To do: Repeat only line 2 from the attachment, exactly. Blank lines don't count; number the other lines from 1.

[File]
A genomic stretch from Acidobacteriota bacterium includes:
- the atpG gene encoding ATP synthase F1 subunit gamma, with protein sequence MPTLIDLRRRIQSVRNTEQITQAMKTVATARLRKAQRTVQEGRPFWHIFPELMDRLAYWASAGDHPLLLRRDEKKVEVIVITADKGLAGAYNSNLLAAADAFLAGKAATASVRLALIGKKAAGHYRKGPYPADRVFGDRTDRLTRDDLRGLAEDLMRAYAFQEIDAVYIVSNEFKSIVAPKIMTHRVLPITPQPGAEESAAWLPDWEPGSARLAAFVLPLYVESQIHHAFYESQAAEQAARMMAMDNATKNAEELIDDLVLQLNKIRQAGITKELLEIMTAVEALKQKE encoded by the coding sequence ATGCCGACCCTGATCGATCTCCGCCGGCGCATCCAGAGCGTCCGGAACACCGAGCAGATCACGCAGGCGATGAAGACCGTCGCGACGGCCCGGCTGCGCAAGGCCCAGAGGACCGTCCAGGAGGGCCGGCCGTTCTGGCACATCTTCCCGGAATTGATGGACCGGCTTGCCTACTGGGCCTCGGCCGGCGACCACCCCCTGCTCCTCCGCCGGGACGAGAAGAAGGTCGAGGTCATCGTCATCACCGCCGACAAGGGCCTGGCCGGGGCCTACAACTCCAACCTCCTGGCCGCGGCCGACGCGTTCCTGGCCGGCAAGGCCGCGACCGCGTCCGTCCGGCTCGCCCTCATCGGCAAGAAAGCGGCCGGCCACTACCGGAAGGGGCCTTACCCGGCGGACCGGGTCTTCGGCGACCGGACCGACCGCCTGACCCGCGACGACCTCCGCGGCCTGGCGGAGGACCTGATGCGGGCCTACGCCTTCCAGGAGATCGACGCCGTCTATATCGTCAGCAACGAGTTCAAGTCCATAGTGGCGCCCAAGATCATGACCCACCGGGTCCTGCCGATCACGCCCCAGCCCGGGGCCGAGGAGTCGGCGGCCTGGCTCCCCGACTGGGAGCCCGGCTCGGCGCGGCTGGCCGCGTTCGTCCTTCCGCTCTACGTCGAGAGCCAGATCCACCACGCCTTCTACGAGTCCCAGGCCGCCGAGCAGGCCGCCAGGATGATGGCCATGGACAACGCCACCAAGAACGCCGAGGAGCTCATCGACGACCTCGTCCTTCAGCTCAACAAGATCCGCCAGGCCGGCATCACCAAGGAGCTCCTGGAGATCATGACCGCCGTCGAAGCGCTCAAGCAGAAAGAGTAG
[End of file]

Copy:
- the atpG gene encoding ATP synthase F1 subunit gamma, with protein sequence MPTLIDLRRRIQSVRNTEQITQAMKTVATARLRKAQRTVQEGRPFWHIFPELMDRLAYWASAGDHPLLLRRDEKKVEVIVITADKGLAGAYNSNLLAAADAFLAGKAATASVRLALIGKKAAGHYRKGPYPADRVFGDRTDRLTRDDLRGLAEDLMRAYAFQEIDAVYIVSNEFKSIVAPKIMTHRVLPITPQPGAEESAAWLPDWEPGSARLAAFVLPLYVESQIHHAFYESQAAEQAARMMAMDNATKNAEELIDDLVLQLNKIRQAGITKELLEIMTAVEALKQKE encoded by the coding sequence ATGCCGACCCTGATCGATCTCCGCCGGCGCATCCAGAGCGTCCGGAACACCGAGCAGATCACGCAGGCGATGAAGACCGTCGCGACGGCCCGGCTGCGCAAGGCCCAGAGGACCGTCCAGGAGGGCCGGCCGTTCTGGCACATCTTCCCGGAATTGATGGACCGGCTTGCCTACTGGGCCTCGGCCGGCGACCACCCCCTGCTCCTCCGCCGGGACGAGAAGAAGGTCGAGGTCATCGTCATCACCGCCGACAAGGGCCTGGCCGGGGCCTACAACTCCAACCTCCTGGCCGCGGCCGACGCGTTCCTGGCCGGCAAGGCCGCGACCGCGTCCGTCCGGCTCGCCCTCATCGGCAAGAAAGCGGCCGGCCACTACCGGAAGGGGCCTTACCCGGCGGACCGGGTCTTCGGCGACCGGACCGACCGCCTGACCCGCGACGACCTCCGCGGCCTGGCGGAGGACCTGATGCGGGCCTACGCCTTCCAGGAGATCGACGCCGTCTATATCGTCAGCAACGAGTTCAAGTCCATAGTGGCGCCCAAGATCATGACCCACCGGGTCCTGCCGATCACGCCCCAGCCCGGGGCCGAGGAGTCGGCGGCCTGGCTCCCCGACTGGGAGCCCGGCTCGGCGCGGCTGGCCGCGTTCGTCCTTCCGCTCTACGTCGAGAGCCAGATCCACCACGCCTTCTACGAGTCCCAGGCCGCCGAGCAGGCCGCCAGGATGATGGCCATGGACAACGCCACCAAGAACGCCGAGGAGCTCATCGACGACCTCGTCCTTCAGCTCAACAAGATCCGCCAGGCCGGCATCACCAAGGAGCTCCTGGAGATCATGACCGCCGTCGAAGCGCTCAAGCAGAAAGAGTAG